The most interesting thing about Palin turns out to have been the way that we reacted to her: Why were people so eager to project hopes onto her flimsy candidacy? Now that she’s gone down to irrelevance, why does she inspire so much rage from the people who defeated her or who have come to regard her as unqualified? Game Change (premiering Saturday at 9 p.m.), even if it doesn’t realize it, has a partial answer to the second question: It’s a matter of shame for the people who presented her as a serious candidate in the first place. In her initial conversation with McCain’s aides on the way down from Alaska for vetting conversations, Palin’s a bright, cheery blank when she tells them “I have a servant’s heart, and if you really think I can help this campaign, if you really think I can help this country, I’m with you.” The movie isn’t interested in exploring how her faith motivates her, or how evangelicals frame the world around them.

Instead, it’s all about how McCain’s advisers, set up as proxies for the audience, react to that line; or to Palin’s declaration the basic world geography she’s just then learning is “flippin’ awesome”; or to the sight of Palin near-catatonic in a conference room, rocking back and forth, muttering “Fat. I’m so sick of looking fat.” Most of the time, with the response is contempt or condescension. Steve Schmidt (Woody Harrelson), the McCain adviser who is the nominal main character of the movie, tells Palin, “This goofy diet is bad for you, and I’m alarmed by your weight loss,” before giving up on actually trying to teach her anything about the issues. In one scene, Palin flings a phone at adviser Nicolle Wallace (Sarah Paulson) in a stairwell, screaming “You have ruined me! You have ruined my reputation, I am ruined in Alaska!” By setting the outburst to a horror movie score, Game Change telegraphs only that Palin’s a freak—not that, in a tough campaign, she might have had legitimate concerns about her political future.

And perhaps there’s nothing there to contemplate. Maybe Palin was as difficult, and as mercurial, and as fundamentally empty as Game Change makes her out to be. But if that’s true, it’s a story we’ve heard retold hundreds of times, in hundreds of thousands of words, over the last four years. At the end of Game Change, when Nicolle Wallace’s dramatic admission that she didn’t vote is played as some sort of moral victory, it’s clear that the movie isn’t interested in figuring out what actually happened in 2008. Instead, it merely participates the tired, self-satisfied celebration of the country’s collective decision not to let That Woman anywhere near the White House.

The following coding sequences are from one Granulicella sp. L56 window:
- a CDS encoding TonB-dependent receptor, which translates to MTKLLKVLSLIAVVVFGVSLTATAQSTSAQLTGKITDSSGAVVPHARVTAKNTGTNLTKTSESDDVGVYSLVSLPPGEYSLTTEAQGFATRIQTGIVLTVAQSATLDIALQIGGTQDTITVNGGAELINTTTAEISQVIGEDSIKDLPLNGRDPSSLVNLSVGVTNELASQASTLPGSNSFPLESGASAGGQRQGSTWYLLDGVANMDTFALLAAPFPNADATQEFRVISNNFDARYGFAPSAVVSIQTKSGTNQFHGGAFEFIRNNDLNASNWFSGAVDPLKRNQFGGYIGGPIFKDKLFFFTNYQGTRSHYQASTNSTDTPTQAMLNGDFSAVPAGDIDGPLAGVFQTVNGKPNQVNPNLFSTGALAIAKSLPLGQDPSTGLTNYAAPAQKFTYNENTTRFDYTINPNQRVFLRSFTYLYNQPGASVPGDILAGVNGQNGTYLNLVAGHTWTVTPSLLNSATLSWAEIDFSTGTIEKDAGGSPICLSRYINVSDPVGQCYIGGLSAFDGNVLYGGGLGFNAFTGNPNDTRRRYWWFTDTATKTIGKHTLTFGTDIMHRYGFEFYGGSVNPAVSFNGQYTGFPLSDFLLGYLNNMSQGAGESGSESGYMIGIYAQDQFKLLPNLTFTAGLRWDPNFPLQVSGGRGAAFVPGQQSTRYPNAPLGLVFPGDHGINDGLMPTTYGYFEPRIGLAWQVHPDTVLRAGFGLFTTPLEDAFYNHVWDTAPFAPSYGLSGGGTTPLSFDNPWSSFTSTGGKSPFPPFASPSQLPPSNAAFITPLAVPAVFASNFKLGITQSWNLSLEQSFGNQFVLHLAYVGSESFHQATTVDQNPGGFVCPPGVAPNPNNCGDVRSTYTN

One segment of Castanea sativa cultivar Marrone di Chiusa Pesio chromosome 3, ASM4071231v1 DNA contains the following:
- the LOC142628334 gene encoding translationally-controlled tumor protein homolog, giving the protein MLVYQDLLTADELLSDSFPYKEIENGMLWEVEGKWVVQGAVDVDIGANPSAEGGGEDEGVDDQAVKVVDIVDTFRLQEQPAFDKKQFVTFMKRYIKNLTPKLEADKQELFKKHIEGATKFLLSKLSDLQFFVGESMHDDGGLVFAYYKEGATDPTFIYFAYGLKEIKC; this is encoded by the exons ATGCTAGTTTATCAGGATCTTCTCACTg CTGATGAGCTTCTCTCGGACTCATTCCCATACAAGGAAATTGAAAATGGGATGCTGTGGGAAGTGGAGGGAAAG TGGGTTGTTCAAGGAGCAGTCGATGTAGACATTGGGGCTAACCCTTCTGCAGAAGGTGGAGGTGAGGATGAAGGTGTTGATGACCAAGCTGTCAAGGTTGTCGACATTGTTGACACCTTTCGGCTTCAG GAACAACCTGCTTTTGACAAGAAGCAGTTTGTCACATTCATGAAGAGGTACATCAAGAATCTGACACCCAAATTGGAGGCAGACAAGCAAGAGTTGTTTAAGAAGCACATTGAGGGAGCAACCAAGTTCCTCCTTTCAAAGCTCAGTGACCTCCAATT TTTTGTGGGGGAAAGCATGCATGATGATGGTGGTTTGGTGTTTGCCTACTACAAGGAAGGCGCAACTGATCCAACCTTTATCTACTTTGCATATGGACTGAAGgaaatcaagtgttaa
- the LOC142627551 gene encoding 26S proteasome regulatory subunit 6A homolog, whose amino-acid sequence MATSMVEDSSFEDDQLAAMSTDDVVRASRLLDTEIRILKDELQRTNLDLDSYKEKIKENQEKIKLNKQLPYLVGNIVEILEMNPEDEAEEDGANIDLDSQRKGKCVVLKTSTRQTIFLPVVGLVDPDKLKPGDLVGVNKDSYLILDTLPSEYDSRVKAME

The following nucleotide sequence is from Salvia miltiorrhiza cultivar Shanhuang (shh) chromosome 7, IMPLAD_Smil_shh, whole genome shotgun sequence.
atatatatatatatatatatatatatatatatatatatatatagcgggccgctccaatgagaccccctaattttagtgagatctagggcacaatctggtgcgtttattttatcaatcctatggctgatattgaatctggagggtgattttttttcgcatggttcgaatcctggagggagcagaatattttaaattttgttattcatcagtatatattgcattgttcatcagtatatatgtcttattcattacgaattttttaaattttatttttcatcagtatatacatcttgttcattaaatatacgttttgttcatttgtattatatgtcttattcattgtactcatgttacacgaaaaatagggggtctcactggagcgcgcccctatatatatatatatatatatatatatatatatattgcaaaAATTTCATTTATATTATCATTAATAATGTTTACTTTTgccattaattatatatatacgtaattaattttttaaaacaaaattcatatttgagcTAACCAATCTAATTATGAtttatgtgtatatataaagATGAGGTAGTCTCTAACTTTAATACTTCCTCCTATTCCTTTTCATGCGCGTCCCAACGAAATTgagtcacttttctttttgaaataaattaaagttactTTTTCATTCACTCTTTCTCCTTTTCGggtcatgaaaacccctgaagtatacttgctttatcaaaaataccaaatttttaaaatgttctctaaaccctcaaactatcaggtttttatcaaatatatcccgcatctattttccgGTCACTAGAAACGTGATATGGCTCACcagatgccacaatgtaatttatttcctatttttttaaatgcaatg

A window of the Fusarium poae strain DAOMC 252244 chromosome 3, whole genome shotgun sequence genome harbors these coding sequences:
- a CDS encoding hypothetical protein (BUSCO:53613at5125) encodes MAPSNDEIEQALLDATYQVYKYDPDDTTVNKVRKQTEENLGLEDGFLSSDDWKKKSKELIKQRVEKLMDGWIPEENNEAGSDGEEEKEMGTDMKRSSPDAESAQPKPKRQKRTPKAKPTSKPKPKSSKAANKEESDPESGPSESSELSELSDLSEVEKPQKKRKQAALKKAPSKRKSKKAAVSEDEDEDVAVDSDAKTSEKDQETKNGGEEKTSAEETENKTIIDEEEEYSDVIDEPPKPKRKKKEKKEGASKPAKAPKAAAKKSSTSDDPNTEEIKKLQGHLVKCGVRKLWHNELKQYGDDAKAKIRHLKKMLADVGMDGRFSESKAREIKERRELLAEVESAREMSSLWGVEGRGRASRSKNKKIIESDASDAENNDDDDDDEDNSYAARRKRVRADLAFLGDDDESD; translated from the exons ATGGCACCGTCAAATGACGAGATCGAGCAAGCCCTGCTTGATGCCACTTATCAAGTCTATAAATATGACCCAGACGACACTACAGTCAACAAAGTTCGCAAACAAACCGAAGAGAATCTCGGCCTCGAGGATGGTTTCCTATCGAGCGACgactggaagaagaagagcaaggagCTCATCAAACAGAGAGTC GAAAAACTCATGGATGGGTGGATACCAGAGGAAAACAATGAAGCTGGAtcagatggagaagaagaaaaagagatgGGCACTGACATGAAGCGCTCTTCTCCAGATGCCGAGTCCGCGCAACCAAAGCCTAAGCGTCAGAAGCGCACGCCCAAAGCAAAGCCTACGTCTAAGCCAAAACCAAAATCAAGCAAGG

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What the rest of the world can teach conservatives — and all Americans — about socialism, health care, and the path toward more affordable insurance

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Avik S. A. Roy

Yesterday, Pascal-Emmanuel Gobry posted a stimulating comparison between the American and French health-care systems. “From my outlook,” he writes, “there’s something that I haven’t seen discussed and yet seems striking to me: how similar the French and U.S. healthcare systems are. On its face, this seems like a preposterous notion: whenever the two are mentioned together, it’s to say that they’re polar opposites.”

Indeed, there are a lot of misconceptions about how America’s health-care system compares to those of the other developed countries, including France. Both liberals and conservatives believe that the American system is a “free-market” or “capitalistic” one, and that European systems providing universal coverage are “socialized.” In this article, I’ll explain where both of these conceptions go wrong.


In reality, per-capita state-sponsored health expenditures in the United States are the third-highest in the world, only below Norway and Luxembourg. And this is before our new health law kicks in. (The U.S. appears second in the chart because we only have 2008 data for the Luxembourgers):